We started The Jewish Press. Arnie was an integral part of the paper.
Fear alone is substantial; without fusing it to beauty, fear doesn’t reach its highest potential.
Fortunate are we to have Rosh Hashanah for repentance, a shofar to awaken heavenly mercy.
Arab leaders who want the US to stop Islamic State are afraid of being dubbed traitors and US agents
National Lawyers Guild:Sworn enemy of Israel & the legal arm of Palestinian terrorism since the ’70s
A little less than 10 percent of eligible Democratic voters came out on primary day, which translates into Mr. Cuomo having received the support of 6.2 percent of registered Democrats.
The reality, though, is that the Israeli “war crimes” scenario will likely be played out among highly partisan UN agencies, NGOs, and perhaps even the International Criminal Court.
Peace or the lack of it between Israel and the Palestinians matters not one whit when it comes to the long-term agenda of ISIS and other Islamists, nor does it affect any of the long-running inter-Arab conflicts and wars.
Rather than serving as a deterrent against terrorist attacks, Israel’s military strength and capabilities are instead looked at as an unfair advantage in the asymmetrical war in which it finds itself.
Times reporter Anne Barnard reported (7/15) that Israel was to blame (so her Palestinian sources asserted) for its continued “occupation” of Gaza – which, Barnard failed to note, ended nearly a decade ago.
During much of the 20th century, elite American colleges and universities carefully policed their admission gates to restrict the entry of Jews. Like its Big Brothers – Harvard, Yale and Princeton – Wellesley College, where I taught history between 1971 and 2010, designed admission policy to perpetuate a white Anglo-Saxon Protestant elite.
Yossi Klein Halevi’s Like Dreamers (Harper) explores the lives of seven Israeli paratroopers in the Six-Day War who, his subtitle suggests, “Reunited Jerusalem and Divided a Nation.” It offers a fascinating variation on the theme of Israel at a fateful crossroads, in search of itself, following the wondrously unifying moment at the Western Wall in June 1967 when Jewish national sovereignty in Jerusalem was restored for the first time in nineteen centuries.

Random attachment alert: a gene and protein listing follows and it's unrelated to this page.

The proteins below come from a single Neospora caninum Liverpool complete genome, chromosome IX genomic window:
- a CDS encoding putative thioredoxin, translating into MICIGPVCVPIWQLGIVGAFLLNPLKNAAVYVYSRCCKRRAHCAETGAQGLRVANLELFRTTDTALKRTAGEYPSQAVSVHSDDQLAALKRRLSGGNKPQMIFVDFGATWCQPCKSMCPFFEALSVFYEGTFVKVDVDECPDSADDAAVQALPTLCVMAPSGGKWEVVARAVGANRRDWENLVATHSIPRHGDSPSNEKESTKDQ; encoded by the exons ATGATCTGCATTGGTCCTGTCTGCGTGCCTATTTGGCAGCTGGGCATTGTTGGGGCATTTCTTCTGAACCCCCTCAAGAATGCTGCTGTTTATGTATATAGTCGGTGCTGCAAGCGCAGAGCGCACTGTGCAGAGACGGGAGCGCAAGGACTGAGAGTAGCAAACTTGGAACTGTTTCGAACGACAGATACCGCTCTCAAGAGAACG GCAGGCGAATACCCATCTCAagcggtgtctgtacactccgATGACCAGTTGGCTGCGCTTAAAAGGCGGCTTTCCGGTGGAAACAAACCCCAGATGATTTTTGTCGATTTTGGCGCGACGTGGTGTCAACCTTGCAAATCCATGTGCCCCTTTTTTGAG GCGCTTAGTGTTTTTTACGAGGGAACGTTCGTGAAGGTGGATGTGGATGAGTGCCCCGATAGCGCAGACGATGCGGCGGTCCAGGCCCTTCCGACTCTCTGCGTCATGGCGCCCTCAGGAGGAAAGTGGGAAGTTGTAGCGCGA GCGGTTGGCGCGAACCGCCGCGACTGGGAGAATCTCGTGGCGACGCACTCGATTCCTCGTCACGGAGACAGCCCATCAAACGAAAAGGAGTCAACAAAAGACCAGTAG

In death as in life, Menachem Begin remained who he had always been: a proud yet humble Jew.
Eighty years ago, in January 1933, Adolf Hitler was appointed chancellor of Germany. Barely a month later Franklin D. Roosevelt was inaugurated president of the United States. For the next twelve years, until their deaths eighteen days apart in April 1945, they personified the horrors of dictatorship and the blessings of democracy.
One of my searing early memories from Israel is a visit nearly four decades ago to the Ghetto Fighters Museum in the Beit Lohamei Hagetaot kibbutz. The world’s first Holocaust museum, it was built soon after the Independence War by survivors of the Warsaw Ghetto uprising.
Nearly sixty-five years ago Israel declared its independence and won the war that secured a Jewish state. But its narrow and permeable postwar armistice lines permitted incessant cross-border terrorist raids. For Egypt, Syria and Jordan, the mere existence of a Jewish state remained an unbearable intrusion into the Arab Middle East. As Egyptian President Nasser declared, “The danger of Israel lies in the very existence of Israel.”